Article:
According to Frost & Sullivan, a marketing research firm, power quality issues in present transmission networks are expected to benefit the development of fuel cell-based power generation technologies. The requirement of additional electric power is likely to increase dramatically beyond the next decade. It will be a significant challenge for any power utility to accommodate such a large incremental load using only its existing transmission and distribution network.
The reluctance of power companies to invest in newer power plants due to lack of returns and the widening gap between the demand and supply of power are expected to motivate distributed power generation. One research analyst from Frost & Sullivan remarks that building or upgrading power plants carries a risk of overcapacity, making distributed power generation more attractive. He also observed that fuel cells are the most appropriate technology for distributed power generation due to high reliability and efficiency.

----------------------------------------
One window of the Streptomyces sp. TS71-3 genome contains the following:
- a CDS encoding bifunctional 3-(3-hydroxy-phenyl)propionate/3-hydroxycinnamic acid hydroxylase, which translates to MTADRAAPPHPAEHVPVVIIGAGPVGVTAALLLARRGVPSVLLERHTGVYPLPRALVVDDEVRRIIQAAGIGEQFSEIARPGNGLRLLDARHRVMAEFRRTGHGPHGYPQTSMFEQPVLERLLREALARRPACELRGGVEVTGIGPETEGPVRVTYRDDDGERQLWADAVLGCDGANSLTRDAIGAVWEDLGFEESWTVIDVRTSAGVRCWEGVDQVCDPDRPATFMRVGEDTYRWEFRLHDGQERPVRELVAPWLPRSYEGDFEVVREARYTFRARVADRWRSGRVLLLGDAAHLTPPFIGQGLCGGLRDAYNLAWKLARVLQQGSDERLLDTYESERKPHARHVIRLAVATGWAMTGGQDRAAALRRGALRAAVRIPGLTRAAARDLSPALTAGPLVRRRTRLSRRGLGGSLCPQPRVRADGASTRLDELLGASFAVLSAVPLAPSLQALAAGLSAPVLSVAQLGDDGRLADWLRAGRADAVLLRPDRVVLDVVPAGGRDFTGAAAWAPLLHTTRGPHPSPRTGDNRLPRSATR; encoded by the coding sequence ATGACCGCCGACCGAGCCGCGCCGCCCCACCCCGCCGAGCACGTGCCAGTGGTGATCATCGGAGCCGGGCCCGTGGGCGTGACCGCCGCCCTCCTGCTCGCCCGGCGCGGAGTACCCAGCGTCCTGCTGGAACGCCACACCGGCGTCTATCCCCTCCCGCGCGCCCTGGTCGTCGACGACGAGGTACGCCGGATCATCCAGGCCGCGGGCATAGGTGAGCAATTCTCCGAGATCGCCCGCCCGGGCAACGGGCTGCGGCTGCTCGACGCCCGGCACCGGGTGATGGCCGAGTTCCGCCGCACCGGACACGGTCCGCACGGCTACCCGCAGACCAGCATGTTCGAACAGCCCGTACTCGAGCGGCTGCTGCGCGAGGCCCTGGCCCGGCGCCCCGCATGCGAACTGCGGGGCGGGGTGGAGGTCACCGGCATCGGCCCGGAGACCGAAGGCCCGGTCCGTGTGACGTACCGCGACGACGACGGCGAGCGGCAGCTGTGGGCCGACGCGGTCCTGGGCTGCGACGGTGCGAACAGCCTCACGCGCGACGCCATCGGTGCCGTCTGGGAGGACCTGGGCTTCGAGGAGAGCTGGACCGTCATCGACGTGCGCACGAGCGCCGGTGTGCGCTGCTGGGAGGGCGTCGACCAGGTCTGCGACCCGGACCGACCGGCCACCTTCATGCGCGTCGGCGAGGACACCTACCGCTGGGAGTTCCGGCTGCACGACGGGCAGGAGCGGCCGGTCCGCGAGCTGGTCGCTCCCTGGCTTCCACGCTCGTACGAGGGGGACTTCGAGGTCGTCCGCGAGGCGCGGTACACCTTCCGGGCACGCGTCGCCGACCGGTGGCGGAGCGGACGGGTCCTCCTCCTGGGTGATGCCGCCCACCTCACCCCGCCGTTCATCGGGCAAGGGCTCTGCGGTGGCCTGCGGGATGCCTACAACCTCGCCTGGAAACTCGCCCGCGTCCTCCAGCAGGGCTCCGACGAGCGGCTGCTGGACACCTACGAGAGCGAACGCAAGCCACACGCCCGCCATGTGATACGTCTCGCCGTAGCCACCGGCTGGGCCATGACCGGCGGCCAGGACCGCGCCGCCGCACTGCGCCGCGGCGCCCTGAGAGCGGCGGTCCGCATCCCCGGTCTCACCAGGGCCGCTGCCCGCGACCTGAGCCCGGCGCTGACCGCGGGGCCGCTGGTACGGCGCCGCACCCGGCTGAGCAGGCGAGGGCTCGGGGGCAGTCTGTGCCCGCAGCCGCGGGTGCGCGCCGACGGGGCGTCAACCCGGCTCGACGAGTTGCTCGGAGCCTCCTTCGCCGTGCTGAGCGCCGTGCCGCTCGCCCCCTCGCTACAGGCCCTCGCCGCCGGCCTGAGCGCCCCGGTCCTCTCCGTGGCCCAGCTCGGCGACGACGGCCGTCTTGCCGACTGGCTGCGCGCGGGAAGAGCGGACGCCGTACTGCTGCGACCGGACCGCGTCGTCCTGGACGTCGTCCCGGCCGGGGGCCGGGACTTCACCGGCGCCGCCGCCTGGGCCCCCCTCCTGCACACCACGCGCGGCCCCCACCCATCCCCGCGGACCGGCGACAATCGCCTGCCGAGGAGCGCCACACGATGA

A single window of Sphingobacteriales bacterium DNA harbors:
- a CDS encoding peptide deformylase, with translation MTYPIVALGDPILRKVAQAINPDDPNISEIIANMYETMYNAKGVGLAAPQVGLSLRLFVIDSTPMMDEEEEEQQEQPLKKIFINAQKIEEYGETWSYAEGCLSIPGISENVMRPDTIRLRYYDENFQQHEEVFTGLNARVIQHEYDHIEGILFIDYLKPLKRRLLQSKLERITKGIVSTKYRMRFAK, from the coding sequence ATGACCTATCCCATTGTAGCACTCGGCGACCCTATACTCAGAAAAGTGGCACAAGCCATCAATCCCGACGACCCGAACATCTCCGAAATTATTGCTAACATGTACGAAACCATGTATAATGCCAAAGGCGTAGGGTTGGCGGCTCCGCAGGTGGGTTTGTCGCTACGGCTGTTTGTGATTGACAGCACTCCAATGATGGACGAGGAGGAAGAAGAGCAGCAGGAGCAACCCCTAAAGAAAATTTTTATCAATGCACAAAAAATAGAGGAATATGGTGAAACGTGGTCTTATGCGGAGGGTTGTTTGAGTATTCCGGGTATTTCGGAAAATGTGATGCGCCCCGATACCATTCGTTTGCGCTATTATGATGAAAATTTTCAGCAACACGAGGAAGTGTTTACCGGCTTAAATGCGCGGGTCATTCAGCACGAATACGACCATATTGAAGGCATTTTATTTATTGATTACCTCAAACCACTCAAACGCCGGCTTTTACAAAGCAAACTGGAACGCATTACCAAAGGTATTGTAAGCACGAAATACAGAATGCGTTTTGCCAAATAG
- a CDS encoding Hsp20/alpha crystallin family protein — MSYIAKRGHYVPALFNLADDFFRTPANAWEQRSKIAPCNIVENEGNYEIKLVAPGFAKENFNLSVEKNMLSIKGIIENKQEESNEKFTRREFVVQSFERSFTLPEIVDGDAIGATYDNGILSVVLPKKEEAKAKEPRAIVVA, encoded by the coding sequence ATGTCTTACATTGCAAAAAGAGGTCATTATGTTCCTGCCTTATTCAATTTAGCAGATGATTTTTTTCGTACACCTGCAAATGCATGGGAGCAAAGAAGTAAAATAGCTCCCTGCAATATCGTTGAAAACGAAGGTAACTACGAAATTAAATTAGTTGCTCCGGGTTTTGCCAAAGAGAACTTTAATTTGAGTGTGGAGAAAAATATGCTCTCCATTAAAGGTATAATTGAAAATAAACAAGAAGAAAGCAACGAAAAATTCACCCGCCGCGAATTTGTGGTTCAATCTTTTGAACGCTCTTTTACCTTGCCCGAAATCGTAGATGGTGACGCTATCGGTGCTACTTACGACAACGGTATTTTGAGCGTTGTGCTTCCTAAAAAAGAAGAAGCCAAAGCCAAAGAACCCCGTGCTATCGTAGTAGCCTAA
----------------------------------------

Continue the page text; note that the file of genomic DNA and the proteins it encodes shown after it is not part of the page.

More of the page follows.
Researchers already have developed a direct fuel cell-based technology that uses potassium lithium carbonate as the electrolyte, operates at 1200°C and provides 250 kW to 3 MW of power. This technology can help generate electricity directly from hydrocarbon fuels such as natural gas and wastewater treatment gas. This one-step energy conversion process offers significant cost benefits over competing technologies such as phosphoric acid fuel cells (PAFCs) and proton exchange membrane fuel cells (PEMFCs), which use complex reforming techniques.
In another cost-related issue, technology developers will have to ensure the availability of hydrogen-rich natural gas to facilitate distributed generation applications as well as to stabilize prices to drive greater uptake of the technology. However, important factors driving the industry further are the growing concern for the environment and the limited supply of fossil fuels.